We spend a lot of time arguing about specific aid themes and projects, but it is useful sometimes to step back and address the bigger questions, however difficult they are and however imperfect our answers.

  • To be able to help people in need is nothing wrong. Actually, it is part of our human natures However, when it comes to politics, it is a different story. Unlike churches, politics something puts its selfish thoughts above the justified folks need.

  • Thank you for this illuminating discussion, Stephen.

    I suggest that we might look at the case for aid in different ways. The arguments to assist the poor are compelling but not sufficient. If poverty reduction is a major impetus for aid then we can ask why we aren’t continuing to support the poor in Thailand or Singapore or, for that matter, the poor in the US? One answer is that these nations seem have the capacity to address poverty themselves. The question can also be asked in the case of Indonesia. Here there are large numbers of poor but also a large and growing affluent class of people. In your first blog you noted the success of Australian aid in tax reform that “… resulted in huge increases of revenue to the Indonesian government, much larger than our aid, collected in a relatively clean, non-corrupt way.” Given the large population in Indonesia and presumably a very large number of people with incomes comparable to those in Australia, it seems reasonable to ask if this group is paying its share through taxation for poverty reduction and other public goods? Is it possible that this affluent group is numerically larger than the comparable group in Australia? Are they sharing an equitable responsibility for the financing of the development of their own country?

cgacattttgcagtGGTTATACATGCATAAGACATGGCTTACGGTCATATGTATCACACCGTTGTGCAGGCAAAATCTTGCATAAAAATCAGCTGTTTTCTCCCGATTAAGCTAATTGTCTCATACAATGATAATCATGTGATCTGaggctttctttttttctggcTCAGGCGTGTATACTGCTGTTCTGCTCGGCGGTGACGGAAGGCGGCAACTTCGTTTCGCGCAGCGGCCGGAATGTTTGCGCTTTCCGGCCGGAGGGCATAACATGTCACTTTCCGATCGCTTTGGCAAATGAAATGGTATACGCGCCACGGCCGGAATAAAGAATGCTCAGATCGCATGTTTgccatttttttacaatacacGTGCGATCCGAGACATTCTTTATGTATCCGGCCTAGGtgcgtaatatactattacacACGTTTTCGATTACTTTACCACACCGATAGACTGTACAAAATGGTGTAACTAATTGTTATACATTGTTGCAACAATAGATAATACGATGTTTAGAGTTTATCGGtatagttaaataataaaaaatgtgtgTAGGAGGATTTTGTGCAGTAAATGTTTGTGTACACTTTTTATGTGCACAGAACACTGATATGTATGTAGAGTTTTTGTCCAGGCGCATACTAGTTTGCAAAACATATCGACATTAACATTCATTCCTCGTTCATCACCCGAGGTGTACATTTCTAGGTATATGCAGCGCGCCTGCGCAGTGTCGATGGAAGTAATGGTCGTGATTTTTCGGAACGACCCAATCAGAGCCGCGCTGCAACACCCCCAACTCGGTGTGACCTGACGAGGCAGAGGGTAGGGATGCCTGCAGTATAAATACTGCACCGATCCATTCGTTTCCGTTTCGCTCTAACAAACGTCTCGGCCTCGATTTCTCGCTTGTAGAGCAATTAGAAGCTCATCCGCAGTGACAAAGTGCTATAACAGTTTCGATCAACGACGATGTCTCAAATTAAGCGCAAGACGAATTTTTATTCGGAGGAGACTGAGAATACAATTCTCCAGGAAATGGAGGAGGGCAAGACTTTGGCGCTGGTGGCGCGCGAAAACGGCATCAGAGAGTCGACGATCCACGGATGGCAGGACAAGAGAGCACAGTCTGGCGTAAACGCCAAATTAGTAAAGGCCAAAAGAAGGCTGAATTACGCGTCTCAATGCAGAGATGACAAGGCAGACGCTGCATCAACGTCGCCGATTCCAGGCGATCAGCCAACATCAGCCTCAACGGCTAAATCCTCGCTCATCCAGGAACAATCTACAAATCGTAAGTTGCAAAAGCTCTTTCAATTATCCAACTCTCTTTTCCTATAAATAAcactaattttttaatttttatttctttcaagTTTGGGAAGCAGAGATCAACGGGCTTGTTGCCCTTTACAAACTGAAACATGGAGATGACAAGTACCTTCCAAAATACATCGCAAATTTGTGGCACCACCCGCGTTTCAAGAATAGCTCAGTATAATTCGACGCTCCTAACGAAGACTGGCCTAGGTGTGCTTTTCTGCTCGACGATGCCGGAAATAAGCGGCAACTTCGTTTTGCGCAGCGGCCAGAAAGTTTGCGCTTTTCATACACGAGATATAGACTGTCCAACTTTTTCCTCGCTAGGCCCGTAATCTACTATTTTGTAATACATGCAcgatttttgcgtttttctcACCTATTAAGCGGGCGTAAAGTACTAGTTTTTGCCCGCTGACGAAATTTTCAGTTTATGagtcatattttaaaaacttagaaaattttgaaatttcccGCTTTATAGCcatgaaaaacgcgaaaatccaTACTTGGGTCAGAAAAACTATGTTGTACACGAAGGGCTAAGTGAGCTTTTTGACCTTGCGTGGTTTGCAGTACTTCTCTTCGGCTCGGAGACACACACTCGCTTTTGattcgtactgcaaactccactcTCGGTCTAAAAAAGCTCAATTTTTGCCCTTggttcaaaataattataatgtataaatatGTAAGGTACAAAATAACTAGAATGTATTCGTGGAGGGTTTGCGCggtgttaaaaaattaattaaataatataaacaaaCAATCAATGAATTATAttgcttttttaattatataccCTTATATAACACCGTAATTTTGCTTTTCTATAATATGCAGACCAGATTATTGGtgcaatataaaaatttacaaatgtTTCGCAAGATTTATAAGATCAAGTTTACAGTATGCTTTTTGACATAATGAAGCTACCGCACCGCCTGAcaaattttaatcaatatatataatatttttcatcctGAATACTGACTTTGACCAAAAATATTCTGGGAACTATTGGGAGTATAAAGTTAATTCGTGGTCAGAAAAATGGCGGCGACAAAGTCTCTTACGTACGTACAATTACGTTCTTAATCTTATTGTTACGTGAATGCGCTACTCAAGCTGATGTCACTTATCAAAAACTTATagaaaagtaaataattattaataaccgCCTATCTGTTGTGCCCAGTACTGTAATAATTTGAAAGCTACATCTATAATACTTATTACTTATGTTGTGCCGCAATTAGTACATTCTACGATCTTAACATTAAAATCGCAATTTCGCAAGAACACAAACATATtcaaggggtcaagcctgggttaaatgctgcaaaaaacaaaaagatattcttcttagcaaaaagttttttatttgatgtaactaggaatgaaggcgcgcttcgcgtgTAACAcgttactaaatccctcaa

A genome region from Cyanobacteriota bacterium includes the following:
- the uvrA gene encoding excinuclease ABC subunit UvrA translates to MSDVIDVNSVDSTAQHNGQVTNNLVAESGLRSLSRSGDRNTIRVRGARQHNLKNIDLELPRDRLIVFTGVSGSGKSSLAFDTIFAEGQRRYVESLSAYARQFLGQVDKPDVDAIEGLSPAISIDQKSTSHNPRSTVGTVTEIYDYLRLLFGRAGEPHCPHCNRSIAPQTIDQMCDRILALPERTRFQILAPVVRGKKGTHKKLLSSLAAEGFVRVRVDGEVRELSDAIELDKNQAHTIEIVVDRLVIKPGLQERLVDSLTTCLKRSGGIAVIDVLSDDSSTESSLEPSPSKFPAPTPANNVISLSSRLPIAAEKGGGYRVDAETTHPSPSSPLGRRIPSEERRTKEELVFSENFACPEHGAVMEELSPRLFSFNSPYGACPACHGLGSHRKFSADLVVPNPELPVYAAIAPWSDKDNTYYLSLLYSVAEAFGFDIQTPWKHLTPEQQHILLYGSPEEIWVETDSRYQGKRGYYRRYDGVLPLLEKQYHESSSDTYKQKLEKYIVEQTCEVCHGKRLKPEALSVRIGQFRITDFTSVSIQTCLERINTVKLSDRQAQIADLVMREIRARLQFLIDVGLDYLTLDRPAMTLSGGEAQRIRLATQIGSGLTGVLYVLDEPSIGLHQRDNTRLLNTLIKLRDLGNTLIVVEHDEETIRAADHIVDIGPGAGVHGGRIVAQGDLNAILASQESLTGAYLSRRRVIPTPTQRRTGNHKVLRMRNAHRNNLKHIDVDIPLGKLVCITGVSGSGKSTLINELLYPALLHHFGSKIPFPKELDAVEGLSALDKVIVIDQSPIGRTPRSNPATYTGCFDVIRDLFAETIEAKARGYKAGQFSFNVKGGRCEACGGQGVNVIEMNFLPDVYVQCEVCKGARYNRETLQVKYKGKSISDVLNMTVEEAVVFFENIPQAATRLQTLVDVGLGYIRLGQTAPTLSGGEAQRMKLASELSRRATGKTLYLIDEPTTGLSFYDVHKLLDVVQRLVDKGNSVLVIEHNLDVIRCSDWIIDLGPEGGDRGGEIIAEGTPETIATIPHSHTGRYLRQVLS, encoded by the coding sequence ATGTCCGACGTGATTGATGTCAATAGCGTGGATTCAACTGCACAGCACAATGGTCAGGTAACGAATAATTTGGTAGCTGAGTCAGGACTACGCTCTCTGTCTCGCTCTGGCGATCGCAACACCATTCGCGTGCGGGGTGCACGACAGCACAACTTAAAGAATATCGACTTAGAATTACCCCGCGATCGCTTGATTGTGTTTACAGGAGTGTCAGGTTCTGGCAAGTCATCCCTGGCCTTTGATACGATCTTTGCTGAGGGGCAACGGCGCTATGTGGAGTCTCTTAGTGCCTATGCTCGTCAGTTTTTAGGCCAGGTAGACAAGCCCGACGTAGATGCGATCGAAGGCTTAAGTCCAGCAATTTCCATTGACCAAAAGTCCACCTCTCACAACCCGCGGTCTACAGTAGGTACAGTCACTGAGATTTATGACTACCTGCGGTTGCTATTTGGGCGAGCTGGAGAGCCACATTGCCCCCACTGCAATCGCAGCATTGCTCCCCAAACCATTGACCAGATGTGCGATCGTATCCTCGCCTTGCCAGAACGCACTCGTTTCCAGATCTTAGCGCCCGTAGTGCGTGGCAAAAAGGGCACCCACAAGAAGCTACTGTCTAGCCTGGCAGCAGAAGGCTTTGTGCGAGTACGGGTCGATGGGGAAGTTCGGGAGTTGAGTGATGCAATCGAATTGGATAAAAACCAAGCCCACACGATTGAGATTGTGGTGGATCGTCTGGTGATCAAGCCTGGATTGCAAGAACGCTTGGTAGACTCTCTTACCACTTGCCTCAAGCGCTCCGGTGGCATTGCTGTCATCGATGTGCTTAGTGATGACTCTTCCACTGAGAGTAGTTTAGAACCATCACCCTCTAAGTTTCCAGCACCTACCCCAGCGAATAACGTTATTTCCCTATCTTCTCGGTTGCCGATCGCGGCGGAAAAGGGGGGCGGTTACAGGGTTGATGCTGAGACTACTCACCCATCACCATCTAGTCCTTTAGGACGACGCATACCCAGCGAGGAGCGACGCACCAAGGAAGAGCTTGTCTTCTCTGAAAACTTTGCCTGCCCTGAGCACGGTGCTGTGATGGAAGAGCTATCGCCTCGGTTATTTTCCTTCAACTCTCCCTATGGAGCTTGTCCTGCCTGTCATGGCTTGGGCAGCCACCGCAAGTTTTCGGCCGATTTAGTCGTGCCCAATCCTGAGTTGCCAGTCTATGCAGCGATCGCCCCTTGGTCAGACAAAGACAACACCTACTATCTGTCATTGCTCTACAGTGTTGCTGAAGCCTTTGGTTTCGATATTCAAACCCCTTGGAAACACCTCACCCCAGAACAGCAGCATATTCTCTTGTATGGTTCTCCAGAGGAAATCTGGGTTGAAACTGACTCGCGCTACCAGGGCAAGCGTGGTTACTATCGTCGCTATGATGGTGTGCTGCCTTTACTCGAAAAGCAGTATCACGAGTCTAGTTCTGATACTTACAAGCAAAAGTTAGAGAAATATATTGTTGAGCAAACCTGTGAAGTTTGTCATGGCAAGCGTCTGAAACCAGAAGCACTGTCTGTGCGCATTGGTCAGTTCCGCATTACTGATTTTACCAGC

The second way in which we need to look at aid is with a sharper focus. I think it is time to move away from big, complex questions such as ‘should we be giving aid to Asia’ towards more manageable and focused questions such as ‘should we be giving aid to Cambodia for education or to PNG for health’? This avoids mixing very different aid needs in the huge and diverse Asian continent.

    It may be more useful to focus more on the need for aid in identified areas such your excellent example of Indonesian taxation, or education, health, or security, and so on. Policy makers do have to deal with the bigger questions of the overall aid program. What I am suggesting is a bottom-up approach that aggregates more specific need in context, the evidence for supporting these needs and lessons learned about meeting such needs in those contexts. These are not arguments against aid, but arguments for aid where it is demonstrably needed, where it can be most effective, and where responsibilities for funding it are shared fairly.